Laura Frankel and Dennis Wasko started experimenting with fine kosher cuisine in 1997. Frankel had kept a kosher kitchen at home for ten years and Wasko had never set foot in one, but both found the challenge of working within the strict culinary restrictions inspiring. They started a small catering company, testing the market for upscale kosher cuisine with innovative dishes like macadamia-nut-crusted snapper with mango-papaya salsa. They stored the hits away for future reference, and when the business took off, decided to try opening a contemporary kosher restaurant.
Since kosher law prohibits meat and dairy products from being prepared or eaten together, most kosher restaurants usually serve one or the other. Frankel and Wasko decided early on to go the meat route, and had no trouble finding kosher beef and poultry. Finding specialty products like duck, venison, and veal in the volume they needed was a bigger challenge. After unsuccessfully poking around Chicago for vendors, they traveled to New York City to tour upscale kosher restaurants and get information about their suppliers and shipping policies.
Lining up approved vendors was only the beginning. Only fish with both scales and fins are considered kosher, so filleting can’t be done at a fish house, where the meat might come in contact with nonkosher mollusks and crustaceans. As a result, they could only buy whole fish, and had to fillet it themselves. This wasn’t a big problem, but the size of available fish limited their selection. “If there’s a 20-pound tuna and I think I’m going to sit on half of it, I can’t buy it, ” says Frankel. All food products must also be inspected by an in-house mashgiach–a kosher supervisor certified by the Chicago Rabbinical Council. Packaged products are checked to confirm that all bear a hechsher–the mark (usually a U or K in a circle) indicating they are kosher–on their labels. Inspecting fresh greens is more tedious. Every leaf must be observed over a light box for signs of insects. Any trace of insect–a wing, a leg, or even a trail where it nibbled–marks it as trayf (not kosher) and it is discarded.
Last spring, armed with all this newfound knowledge, they moved into the storefront at Belden and Clark formerly occupied by La Risotteria. They hired two mashgichim to work in shifts so that one is always on duty, and opened in June. “Setting up the bar was a monumental task, ” says Frankel. Wine must be kosher, but also mevushal–flash-pasteurized before fermentation–so it may be poured by a non-Jew. “If the wine isn’t mevushal but is kosher, I can open it for a customer but the minute my non-Jewish waiter or busboy touches the bottle, it’s no longer kosher. The mevushal wine doesn’t require the traditional blessing and can be poured by anyone.”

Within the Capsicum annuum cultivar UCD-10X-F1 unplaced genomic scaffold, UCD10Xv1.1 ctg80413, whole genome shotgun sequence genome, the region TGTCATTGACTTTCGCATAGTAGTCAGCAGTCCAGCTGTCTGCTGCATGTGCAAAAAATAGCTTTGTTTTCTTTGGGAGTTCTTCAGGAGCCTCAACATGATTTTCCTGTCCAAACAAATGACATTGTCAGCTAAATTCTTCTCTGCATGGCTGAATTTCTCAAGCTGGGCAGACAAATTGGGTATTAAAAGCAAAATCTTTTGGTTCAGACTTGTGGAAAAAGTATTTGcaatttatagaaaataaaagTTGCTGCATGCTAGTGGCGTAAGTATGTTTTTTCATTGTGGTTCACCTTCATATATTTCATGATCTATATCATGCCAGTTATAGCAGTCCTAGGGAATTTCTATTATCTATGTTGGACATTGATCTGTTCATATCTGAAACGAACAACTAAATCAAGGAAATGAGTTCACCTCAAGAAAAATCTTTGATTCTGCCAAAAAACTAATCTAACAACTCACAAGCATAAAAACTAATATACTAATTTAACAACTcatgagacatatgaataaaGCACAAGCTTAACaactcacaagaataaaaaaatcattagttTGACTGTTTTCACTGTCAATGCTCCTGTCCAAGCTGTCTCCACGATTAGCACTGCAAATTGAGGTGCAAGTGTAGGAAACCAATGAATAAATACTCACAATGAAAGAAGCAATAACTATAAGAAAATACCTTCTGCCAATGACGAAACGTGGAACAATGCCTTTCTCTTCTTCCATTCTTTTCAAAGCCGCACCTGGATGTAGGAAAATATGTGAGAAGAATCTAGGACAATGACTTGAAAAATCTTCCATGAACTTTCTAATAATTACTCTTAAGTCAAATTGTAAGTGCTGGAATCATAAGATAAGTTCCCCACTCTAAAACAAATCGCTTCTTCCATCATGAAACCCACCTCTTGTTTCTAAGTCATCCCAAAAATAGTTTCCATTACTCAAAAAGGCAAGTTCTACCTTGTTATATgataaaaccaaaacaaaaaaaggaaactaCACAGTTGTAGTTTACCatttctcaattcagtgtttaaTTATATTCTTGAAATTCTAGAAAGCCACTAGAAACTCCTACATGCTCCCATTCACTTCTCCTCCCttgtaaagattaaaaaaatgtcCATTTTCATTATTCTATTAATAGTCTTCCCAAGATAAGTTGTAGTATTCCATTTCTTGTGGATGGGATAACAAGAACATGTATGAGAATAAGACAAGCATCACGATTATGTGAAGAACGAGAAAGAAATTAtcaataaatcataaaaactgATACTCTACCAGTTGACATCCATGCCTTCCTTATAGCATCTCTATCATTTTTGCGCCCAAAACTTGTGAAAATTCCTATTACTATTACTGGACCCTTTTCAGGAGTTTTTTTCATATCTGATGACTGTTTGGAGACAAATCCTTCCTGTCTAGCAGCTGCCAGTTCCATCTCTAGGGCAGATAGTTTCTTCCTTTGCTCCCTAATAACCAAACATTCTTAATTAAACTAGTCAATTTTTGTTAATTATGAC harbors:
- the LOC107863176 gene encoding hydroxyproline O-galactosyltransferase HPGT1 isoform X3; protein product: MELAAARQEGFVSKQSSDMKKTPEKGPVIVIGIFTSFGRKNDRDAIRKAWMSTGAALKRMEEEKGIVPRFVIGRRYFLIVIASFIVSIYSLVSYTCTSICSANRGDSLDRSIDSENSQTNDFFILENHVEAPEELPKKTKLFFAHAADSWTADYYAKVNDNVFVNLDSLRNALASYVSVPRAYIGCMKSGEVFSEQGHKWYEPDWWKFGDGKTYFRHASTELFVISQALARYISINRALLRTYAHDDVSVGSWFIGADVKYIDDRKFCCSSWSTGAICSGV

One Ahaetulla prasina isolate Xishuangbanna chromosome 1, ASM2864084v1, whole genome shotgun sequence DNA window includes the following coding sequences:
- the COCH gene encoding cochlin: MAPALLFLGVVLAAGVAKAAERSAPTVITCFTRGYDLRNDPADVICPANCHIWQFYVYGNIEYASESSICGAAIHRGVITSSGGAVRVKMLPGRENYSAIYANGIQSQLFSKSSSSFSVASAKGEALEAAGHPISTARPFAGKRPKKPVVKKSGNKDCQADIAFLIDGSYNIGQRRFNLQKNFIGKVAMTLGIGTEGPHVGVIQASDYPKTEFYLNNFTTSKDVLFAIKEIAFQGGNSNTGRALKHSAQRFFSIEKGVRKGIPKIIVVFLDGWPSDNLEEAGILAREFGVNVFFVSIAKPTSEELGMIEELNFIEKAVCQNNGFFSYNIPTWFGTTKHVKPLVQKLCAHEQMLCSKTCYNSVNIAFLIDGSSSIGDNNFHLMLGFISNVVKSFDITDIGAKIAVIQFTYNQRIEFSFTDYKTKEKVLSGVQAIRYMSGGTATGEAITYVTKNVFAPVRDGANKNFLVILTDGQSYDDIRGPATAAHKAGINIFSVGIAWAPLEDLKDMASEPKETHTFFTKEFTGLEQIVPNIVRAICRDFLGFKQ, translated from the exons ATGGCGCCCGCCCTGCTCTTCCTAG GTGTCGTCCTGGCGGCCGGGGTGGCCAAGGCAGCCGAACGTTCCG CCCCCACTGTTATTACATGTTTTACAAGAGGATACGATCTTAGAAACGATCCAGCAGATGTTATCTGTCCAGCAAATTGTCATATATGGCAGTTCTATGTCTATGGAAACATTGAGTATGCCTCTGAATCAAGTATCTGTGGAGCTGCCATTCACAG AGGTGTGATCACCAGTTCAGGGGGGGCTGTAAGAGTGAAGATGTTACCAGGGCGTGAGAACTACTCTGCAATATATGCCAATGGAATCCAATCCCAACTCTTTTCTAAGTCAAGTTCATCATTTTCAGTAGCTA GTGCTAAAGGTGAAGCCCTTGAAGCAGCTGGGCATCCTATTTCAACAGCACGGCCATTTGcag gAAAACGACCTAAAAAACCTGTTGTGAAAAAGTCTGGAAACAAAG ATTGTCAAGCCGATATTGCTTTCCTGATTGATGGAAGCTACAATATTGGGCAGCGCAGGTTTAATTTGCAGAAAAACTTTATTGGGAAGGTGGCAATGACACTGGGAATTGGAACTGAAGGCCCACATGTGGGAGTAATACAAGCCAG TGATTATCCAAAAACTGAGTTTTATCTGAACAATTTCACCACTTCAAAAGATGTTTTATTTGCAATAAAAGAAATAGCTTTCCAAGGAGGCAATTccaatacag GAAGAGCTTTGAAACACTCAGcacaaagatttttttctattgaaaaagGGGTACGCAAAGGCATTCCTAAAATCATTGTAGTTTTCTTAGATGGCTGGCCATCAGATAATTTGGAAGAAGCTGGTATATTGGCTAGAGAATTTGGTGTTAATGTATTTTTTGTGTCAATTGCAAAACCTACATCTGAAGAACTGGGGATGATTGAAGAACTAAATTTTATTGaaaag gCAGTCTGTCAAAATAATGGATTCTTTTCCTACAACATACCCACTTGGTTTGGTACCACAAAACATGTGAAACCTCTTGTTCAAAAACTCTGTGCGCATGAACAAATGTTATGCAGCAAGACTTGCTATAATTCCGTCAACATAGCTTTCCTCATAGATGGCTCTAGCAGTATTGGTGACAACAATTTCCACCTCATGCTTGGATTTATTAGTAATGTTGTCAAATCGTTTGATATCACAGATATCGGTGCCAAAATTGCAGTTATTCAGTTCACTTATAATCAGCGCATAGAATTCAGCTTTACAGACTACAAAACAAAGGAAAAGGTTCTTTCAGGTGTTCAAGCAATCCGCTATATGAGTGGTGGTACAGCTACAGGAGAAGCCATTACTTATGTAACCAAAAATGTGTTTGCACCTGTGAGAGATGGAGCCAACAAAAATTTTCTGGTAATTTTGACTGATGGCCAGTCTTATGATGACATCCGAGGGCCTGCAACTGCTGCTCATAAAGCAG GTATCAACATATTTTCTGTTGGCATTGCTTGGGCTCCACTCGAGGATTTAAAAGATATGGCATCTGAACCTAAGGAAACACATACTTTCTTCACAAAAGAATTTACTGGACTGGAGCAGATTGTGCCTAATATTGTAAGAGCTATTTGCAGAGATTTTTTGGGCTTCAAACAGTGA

Given a pastry chef’s typical reliance on butter and other dairy products, desserts presented another set of challenges. But Frankel’s come up with some creative solutions like exotic house-made sorbets in flavors such as quince, litchi, and sour cherry, and a liquid-centered chocolate cake called “The Black Hat” (a tongue-in-cheek nod to the clientele) that uses only high-quality Belgian chocolate, vanilla, and small doses of kosher margarine. There’s also a baked Alaska of sorts–an artful log of sorbet baked into a meringue, perfectly browned, and finished with fruit garnish and a spun-sugar lightning bolt jutting off the side.
Dennis Wasko finds the whole process intriguing. “Trying to cook within the kosher restrictions is a great challenge,” he says. “Rather than finishing a sauce with butter or heavy cream, I opt for dried fruits–the pectin acts as a thickener–or satiny vegetable reductions. The food ends up lighter and rich in flavor.” His roast duck breast is a good example of the success of this tactic. It’s served with duck confit, fingerling potatoes, and a tart cherry sauce. The sweet-potato-crusted salmon served on wilted greens with a cumin-spiked sweet-potato sauce shows off his skill with vegetables. The polenta appetizer features both a grilled portobello mushroom garnish and pomegranate vinaigrette.
The restaurant closes for the Sabbath by sundown on Friday and reopens after sundown on Saturday. Saturday nights feature a simple grill menu, since there’s little prep time available. But despite the restrictions, the partners are intent on appealing to more than just a kosher clientele. As they see it, they’re an upscale Mediterranean restaurant first, a kosher restaurant second. But judging from the current flow of Orthodox Jewish patrons, they’ll have to work hard to alter their already established reputation.
Shallots is at 2324 N. Clark, 773-755-5205.
Ted Cizma (Grace) just wrapped up negotiations with the owners of the now-closed David’s French Bistro in Naperville. If all goes well, he could have a suburban venue for his Contemporary American cuisine within two months.
Tony Mantuano, of Mantuano Mediterranean Table, and Taste America, the restaurant’s majority owner, have parted ways. The restaurant is still open but will get a makeover–new chef, new name, new menu–in the next few weeks.
Steven Chiappetti’s Mango is closed for “well-deserved renovation” for the next four to six weeks.
Peripatetic Dudley Nieto, last seen at Chapultepec, has landed again, this time at La Canasta. He plans to introduce a new menu featuring his trademark Oaxacan fare February 20, but it’s available now on weekends.
Sweet Maple, a Taylor Street breakfast spot, plans to open for lunch in mid-February.
–Laura Levy Shatkin
Art accompanying story in printed newspaper (not available in this archive): photo/Nathan Mandell.